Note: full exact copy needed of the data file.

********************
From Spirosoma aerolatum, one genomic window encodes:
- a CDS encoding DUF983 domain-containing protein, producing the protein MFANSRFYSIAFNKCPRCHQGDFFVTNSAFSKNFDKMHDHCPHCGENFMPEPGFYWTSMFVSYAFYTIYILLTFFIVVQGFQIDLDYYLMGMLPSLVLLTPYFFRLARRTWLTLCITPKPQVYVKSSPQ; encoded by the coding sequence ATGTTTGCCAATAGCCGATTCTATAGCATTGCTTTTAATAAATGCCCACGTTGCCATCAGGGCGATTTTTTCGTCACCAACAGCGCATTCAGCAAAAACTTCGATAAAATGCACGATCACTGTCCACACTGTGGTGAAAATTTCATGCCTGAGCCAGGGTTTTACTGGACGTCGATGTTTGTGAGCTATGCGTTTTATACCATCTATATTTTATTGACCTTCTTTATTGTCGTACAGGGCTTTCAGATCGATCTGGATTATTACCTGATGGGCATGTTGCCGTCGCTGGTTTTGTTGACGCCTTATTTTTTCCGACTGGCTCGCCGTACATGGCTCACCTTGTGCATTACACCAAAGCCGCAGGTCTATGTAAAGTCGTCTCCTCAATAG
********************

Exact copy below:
From Spirosoma aerolatum, one genomic window encodes:
- a CDS encoding DUF983 domain-containing protein, producing the protein MFANSRFYSIAFNKCPRCHQGDFFVTNSAFSKNFDKMHDHCPHCGENFMPEPGFYWTSMFVSYAFYTIYILLTFFIVVQGFQIDLDYYLMGMLPSLVLLTPYFFRLARRTWLTLCITPKPQVYVKSSPQ; encoded by the coding sequence ATGTTTGCCAATAGCCGATTCTATAGCATTGCTTTTAATAAATGCCCACGTTGCCATCAGGGCGATTTTTTCGTCACCAACAGCGCATTCAGCAAAAACTTCGATAAAATGCACGATCACTGTCCACACTGTGGTGAAAATTTCATGCCTGAGCCAGGGTTTTACTGGACGTCGATGTTTGTGAGCTATGCGTTTTATACCATCTATATTTTATTGACCTTCTTTATTGTCGTACAGGGCTTTCAGATCGATCTGGATTATTACCTGATGGGCATGTTGCCGTCGCTGGTTTTGTTGACGCCTTATTTTTTCCGACTGGCTCGCCGTACATGGCTCACCTTGTGCATTACACCAAAGCCGCAGGTCTATGTAAAGTCGTCTCCTCAATAG